View this figure

Four significant risk factors were linked in succession from women (node 1) to current depression (node 3), much to extreme stress (node 5), and rhinitis (node 9). Other serial connections were found in three significant risk factors, age 54-66y, lipid-lowering medication (node 10), and cataract surgery (node 4). Nonsignificant factors were strongly connected with other significant factors, for example, current smoker (node 12) to women, and cholesterol intake (node 11) to age 54-66y. Another nonsignificant factor, phosphorous intake (node 7), was closely associated with the cholesterol intake.

Principal Findings

Our model showed moderate performance for DED prediction with a point-based scoring system in which the maximum AUC might reach 0.78. Our study chose a stricter definition of DED because the individuals were not only required to be symptomatic but also have a physician diagnosis. In addition, the absence of DED was rigorously defined as a lack of symptoms and no physician diagnosis in the past. According to the TFOS DEWS II report, DED is diagnosed on the basis of the presence of a symptom and positivity for one or more homeostatic markers [1]. Our DED definition more reflected a diagnosis of DED, and thus, the prevalence could be lower than that of prior studies that used a symptomatic definition [2]. However, even our definition was imperfect because diagnostic tests were not performed and might be biased by the availability of a clinic in the local area or by the respondent’s condition. This may explain, in part, the moderate diagnostic performance of our DED model.

Reasoning for Machine Learning and Point-Based Scoring Model

Machine learning algorithms and techniques were used for several purposes. First, tree-based machine learning was applied to categorize continuous variables. Second, Lasso was implemented to select important factors to simplify the model and to reduce overfitting. Third, the models were generated using a training sample and validated with a separate test sample, which enabled estimation of predictive power. This technique is preferred because standard regression modeling and automated variable selection (eg, stepwise selection, pretesting of candidate predictors) can result in overfitting [27,28]. As a result, our model was robust enough to generalize to populations not used during training without overfitting (Figure 2).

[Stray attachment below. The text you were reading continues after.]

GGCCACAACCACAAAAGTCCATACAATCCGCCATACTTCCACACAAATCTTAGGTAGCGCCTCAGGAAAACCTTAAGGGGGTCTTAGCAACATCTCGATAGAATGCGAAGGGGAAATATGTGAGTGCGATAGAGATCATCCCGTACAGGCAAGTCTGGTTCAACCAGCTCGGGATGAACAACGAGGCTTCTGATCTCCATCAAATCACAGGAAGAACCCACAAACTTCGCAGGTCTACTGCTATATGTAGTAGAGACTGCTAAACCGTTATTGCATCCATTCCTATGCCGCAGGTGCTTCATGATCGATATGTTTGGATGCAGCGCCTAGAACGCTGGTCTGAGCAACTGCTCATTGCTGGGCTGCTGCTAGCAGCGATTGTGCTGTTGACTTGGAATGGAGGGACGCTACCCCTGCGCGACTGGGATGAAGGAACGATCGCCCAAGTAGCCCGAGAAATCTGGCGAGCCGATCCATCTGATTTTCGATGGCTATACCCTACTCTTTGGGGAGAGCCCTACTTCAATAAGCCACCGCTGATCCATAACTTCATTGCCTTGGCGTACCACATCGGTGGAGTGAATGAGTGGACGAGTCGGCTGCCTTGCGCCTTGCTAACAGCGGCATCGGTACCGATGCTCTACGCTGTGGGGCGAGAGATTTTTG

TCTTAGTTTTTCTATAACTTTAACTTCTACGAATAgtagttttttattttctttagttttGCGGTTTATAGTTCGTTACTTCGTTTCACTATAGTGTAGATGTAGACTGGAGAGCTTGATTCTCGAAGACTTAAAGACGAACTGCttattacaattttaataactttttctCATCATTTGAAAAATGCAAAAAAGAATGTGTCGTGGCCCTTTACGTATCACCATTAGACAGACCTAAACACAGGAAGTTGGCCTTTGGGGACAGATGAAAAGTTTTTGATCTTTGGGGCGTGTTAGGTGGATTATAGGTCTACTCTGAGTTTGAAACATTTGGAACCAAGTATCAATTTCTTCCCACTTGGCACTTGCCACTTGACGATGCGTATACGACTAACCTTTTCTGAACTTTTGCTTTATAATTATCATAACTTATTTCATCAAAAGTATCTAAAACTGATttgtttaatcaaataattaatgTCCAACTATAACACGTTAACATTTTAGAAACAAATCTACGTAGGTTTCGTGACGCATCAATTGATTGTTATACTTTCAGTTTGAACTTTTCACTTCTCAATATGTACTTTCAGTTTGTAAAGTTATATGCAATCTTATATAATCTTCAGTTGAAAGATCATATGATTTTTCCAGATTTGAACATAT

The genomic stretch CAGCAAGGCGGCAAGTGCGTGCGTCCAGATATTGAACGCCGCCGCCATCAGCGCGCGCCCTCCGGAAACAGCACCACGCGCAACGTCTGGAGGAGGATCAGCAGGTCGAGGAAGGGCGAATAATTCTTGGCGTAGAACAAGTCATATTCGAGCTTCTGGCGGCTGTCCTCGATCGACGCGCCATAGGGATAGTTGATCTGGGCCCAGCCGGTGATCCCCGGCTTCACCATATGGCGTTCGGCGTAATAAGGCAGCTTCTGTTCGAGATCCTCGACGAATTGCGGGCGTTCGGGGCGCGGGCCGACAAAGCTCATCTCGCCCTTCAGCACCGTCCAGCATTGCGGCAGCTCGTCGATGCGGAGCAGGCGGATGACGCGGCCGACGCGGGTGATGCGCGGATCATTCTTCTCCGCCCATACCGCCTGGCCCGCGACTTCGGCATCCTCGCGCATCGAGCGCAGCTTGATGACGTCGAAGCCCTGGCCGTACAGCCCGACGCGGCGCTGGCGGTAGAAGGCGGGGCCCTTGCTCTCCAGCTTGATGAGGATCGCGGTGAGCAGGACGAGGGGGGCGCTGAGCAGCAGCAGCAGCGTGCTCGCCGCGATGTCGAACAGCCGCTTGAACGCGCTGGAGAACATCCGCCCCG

Point-based scoring systems are useful for describing the relationship between multiple factors and the risk of the development of a disease [15]. Likewise, using our point-based model, DED can be assessed by summing the points accurately describing an individual with a cutoff of 10 points, indicating high risk for DED. In addition, the node size was determined by its point, and interrelatedness of DED risk factors was interrogated. Because DED was predicted by the sum of points, larger nodes might be prioritized in evaluating DED.

Interpretation for Indirect Model Factors With Network Analysis

By risk factor and network analyses, significant factors were presumed to be directedly associated with DED, whereas nonsignificant factors might be indirectly associated. Conventionally, nonsignificant factors might have been confounding variables that are related to DED via other significant factors. The network graph showed that nonsignificant factors such as phosphorus <746 mg/day (node 7), current smoker (node 12), and cholesterol ≥240 mg/day (node 11) were connected to significant factors such as women (node 1) and age 54-66y (node 8; Figure 3). However, those nonsignificant factors were necessary to maximize the model performance and selected by a machine learning–based Lasso regression. Therefore, they seemed to be included to tune points of other significant factors without a causal effect on DED. For example, current smoker (node 12) had a negative effect on node 1 (women) because it generally occurred in men rather than women. Smoking has been reported as an inconclusive risk factor for DED, and our study did not suggest smoking as a risk factor [2].

Known Factors in Dry Eye Disease Model

In the network-based analysis in Figure 3, age 54-66y (node 8) showed high centrality in the network, which means that it has more connections (strength), it is closer to other nodes (closeness), or makes connections between other nodes (betweenness). This high-centrality node exists at the center of the network and acts as hubs that connect disparate nodes [18]. In contrast, omega-3 intake (node 13) and other ocular surgeries (node 6) were independent nodes with low centrality.

In the previous study with KNHANES 2010-2011 by Ahn et al [3], 50- to 59-year-old and 60- to 69-year-old groups are presented as risk factors, which are in agreement with our age factor of 54 to 66 years. Other risk factors suggested (women, extreme stress, cataract surgery, refractive surgery, other ocular surgery) were also picked up in our model except for thyroid disease and educational level [3]. Thyroid disease is a possible risk factor, and the previous study argues an ambiguous link between thyroid disease and DED [2,3]. The difference between our work and the previous study can come from different definitions of DED because we used both the diagnosis and symptoms to classify an individual as having DED, whereas the previous study used the criteria of having either the diagnosis or symptoms [3].